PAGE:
New Mexico Senate Committee Unanimously Approves Psilocybin Therapy And Research Resolution

A New Mexico Senate committee has unanimously approved a bipartisan resolution requesting that state officials research the therapeutic potential of psilocybin and explore the creation of a regulatory framework to provide access to the psychedelic.

The Senate Health and Public Affairs Committee voted 7-0 to pass the resolution from Senate Minority Whip Craig Brandt (R) and Sen. Jeff Steinborn (D) on Saturday.

As “memorial” legislation, the bicameral proposal wouldn’t be binding. Rather, it would represent a formal request for the state Department of Health to “study the efficacy of using psilocybin mushrooms for therapeutic treatments and the establishment of a program for psilocybin mushrooms to be used for therapeutic medical treatments.”

The whereas section of the resolution cites various studies supporting the therapeutic benefits of psilocybin for conditions such as major depression and substance misuse, while pointing out that the federal Food and Drug Administration (FDA) has designated the psychedelic as a “breakthrough therapy.”

To that end, the measure states that the health department should look into “necessary statutory or regulatory framework for developing” a state-level psilocybin program.

“This can help people very potentially, and so what we’re trying to do in a bipartisan way is ask the Department of Health to recognize that we want them to get going to start looking at this,” Steinborn said during Saturday’s committee hearing.

The measure “really seeks to expand therapeutic options for New Mexicans,” he said.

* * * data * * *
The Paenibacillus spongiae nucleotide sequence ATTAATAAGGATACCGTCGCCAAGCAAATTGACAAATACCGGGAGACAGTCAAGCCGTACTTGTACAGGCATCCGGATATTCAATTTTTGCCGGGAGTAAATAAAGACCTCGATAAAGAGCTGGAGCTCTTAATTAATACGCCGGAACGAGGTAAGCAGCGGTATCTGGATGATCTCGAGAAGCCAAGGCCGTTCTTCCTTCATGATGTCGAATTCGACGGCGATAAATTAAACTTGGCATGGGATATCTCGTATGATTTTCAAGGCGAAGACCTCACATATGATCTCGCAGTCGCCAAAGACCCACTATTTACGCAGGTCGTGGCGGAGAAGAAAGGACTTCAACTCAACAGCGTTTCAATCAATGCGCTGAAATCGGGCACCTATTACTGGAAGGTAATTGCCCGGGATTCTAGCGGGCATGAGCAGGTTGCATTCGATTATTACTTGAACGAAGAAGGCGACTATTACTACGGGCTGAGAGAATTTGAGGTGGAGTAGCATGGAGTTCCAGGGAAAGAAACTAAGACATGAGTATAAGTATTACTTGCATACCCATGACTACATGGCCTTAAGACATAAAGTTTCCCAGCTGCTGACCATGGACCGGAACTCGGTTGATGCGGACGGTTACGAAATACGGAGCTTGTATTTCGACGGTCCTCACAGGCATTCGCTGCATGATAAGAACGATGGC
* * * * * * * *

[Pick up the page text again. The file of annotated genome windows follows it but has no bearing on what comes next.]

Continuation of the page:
Several researchers and advocates testified in favor of the legislation, urging lawmakers to help make New Mexico a leader on psychedelics research at a time of heightened interest into the potential of substances such as psilocybin to address widespread mental health concerns.

Prior to passage, the committee adopted an amendment stipulating that it wants the health department to partner with the University of New Mexico Health Sciences Center on the psilocybin research.

The committee vote comes one year after the House Health and Human Services Committee passed a similar bill that called for the creation of a state body to study the possibility of launching a psilocybin therapy program for certain patients. That measure did not advance further in the 2023 session, however.

A growing number of states are pursuing psychedelics reform legislation this session, with a focus on research and therapeutic access.


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For example, an Alaska Senate panel took testimony last week on a plan that would create a state task force to explore how to legalize and regulate the therapeutic use of psychedelics in the state.

Bipartisan California lawmakers also recently introduced a bill to legalize psychedelic service centers where adults 21 and older could access psilocybin, MDMA, mescaline and DMT in a supervised environment with trained facilitators.

Arizona lawmakers also filed a bill last month that would legalize psilocybin service centers where people could receive the psychedelic in a medically supervised setting.

A Nevada joint legislative committee held a hearing with expert and public testimony on the therapeutic potential of substances like psilocybin last month. Law enforcement representatives also shared their concerns around legalization—but there was notable acknowledgement that some reforms should be enacted, including possible rescheduling.

The Indiana Senate approved a bill this month that would fund clinical research trials into psilocybin-assisted therapy for mental health.

The governor of Massachusetts recently promoted the testimony of activists who spoke in favor of her veterans-focused bill that would, in part, create a psychedelics work group to study the therapeutic potential of substances such as psilocybin.

A New York lawmaker recently introduced a bill that would create a pilot program to provide psilocybin therapy to 10,000 people, focusing on military veterans and first responders, while the legislature also considers broader psychedelics reform.

A Missouri House committee considered a proposal last month that would legalize the medical use of psilocybin in the state and mandate clinical trials exploring the therapeutic potential of the psychedelic.

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